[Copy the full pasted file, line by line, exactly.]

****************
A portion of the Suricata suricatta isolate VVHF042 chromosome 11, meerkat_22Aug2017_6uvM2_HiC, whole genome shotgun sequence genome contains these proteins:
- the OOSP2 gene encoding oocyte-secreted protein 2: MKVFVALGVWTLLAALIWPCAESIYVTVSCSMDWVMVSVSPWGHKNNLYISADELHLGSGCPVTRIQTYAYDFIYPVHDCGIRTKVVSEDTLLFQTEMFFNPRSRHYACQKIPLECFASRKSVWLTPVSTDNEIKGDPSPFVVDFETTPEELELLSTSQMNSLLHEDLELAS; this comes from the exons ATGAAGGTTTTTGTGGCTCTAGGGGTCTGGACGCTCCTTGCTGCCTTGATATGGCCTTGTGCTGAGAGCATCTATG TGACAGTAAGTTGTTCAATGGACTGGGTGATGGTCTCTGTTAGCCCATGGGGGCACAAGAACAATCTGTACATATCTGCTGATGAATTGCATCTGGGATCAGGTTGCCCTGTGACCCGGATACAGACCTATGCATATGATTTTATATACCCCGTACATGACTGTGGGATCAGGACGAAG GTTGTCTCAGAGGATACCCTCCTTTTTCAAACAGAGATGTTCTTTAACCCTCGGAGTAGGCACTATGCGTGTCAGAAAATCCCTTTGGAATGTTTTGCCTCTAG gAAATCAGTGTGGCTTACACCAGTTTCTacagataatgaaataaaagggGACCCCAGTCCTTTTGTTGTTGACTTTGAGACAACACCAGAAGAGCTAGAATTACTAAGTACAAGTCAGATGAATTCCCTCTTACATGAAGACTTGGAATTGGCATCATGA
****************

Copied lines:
A portion of the Suricata suricatta isolate VVHF042 chromosome 11, meerkat_22Aug2017_6uvM2_HiC, whole genome shotgun sequence genome contains these proteins:
- the OOSP2 gene encoding oocyte-secreted protein 2: MKVFVALGVWTLLAALIWPCAESIYVTVSCSMDWVMVSVSPWGHKNNLYISADELHLGSGCPVTRIQTYAYDFIYPVHDCGIRTKVVSEDTLLFQTEMFFNPRSRHYACQKIPLECFASRKSVWLTPVSTDNEIKGDPSPFVVDFETTPEELELLSTSQMNSLLHEDLELAS; this comes from the exons ATGAAGGTTTTTGTGGCTCTAGGGGTCTGGACGCTCCTTGCTGCCTTGATATGGCCTTGTGCTGAGAGCATCTATG TGACAGTAAGTTGTTCAATGGACTGGGTGATGGTCTCTGTTAGCCCATGGGGGCACAAGAACAATCTGTACATATCTGCTGATGAATTGCATCTGGGATCAGGTTGCCCTGTGACCCGGATACAGACCTATGCATATGATTTTATATACCCCGTACATGACTGTGGGATCAGGACGAAG GTTGTCTCAGAGGATACCCTCCTTTTTCAAACAGAGATGTTCTTTAACCCTCGGAGTAGGCACTATGCGTGTCAGAAAATCCCTTTGGAATGTTTTGCCTCTAG gAAATCAGTGTGGCTTACACCAGTTTCTacagataatgaaataaaagggGACCCCAGTCCTTTTGTTGTTGACTTTGAGACAACACCAGAAGAGCTAGAATTACTAAGTACAAGTCAGATGAATTCCCTCTTACATGAAGACTTGGAATTGGCATCATGA